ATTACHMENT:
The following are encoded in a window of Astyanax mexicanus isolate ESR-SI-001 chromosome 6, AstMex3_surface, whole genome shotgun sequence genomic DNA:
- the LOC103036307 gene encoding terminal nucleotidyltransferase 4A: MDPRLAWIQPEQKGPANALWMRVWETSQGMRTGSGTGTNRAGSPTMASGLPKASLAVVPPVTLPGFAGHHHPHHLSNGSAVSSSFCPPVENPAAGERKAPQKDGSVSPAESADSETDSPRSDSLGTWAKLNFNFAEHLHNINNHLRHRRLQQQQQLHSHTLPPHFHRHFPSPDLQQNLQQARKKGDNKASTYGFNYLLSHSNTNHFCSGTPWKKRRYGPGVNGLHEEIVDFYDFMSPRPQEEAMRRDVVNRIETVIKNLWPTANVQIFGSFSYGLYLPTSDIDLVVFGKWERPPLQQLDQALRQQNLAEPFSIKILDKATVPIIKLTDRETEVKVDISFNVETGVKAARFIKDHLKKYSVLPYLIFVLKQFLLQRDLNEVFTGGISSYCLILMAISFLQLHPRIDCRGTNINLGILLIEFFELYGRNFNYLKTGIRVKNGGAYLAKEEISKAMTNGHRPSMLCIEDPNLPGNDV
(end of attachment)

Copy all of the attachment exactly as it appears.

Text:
The following are encoded in a window of Astyanax mexicanus isolate ESR-SI-001 chromosome 6, AstMex3_surface, whole genome shotgun sequence genomic DNA:
- the LOC103036307 gene encoding terminal nucleotidyltransferase 4A: MDPRLAWIQPEQKGPANALWMRVWETSQGMRTGSGTGTNRAGSPTMASGLPKASLAVVPPVTLPGFAGHHHPHHLSNGSAVSSSFCPPVENPAAGERKAPQKDGSVSPAESADSETDSPRSDSLGTWAKLNFNFAEHLHNINNHLRHRRLQQQQQLHSHTLPPHFHRHFPSPDLQQNLQQARKKGDNKASTYGFNYLLSHSNTNHFCSGTPWKKRRYGPGVNGLHEEIVDFYDFMSPRPQEEAMRRDVVNRIETVIKNLWPTANVQIFGSFSYGLYLPTSDIDLVVFGKWERPPLQQLDQALRQQNLAEPFSIKILDKATVPIIKLTDRETEVKVDISFNVETGVKAARFIKDHLKKYSVLPYLIFVLKQFLLQRDLNEVFTGGISSYCLILMAISFLQLHPRIDCRGTNINLGILLIEFFELYGRNFNYLKTGIRVKNGGAYLAKEEISKAMTNGHRPSMLCIEDPNLPGNDV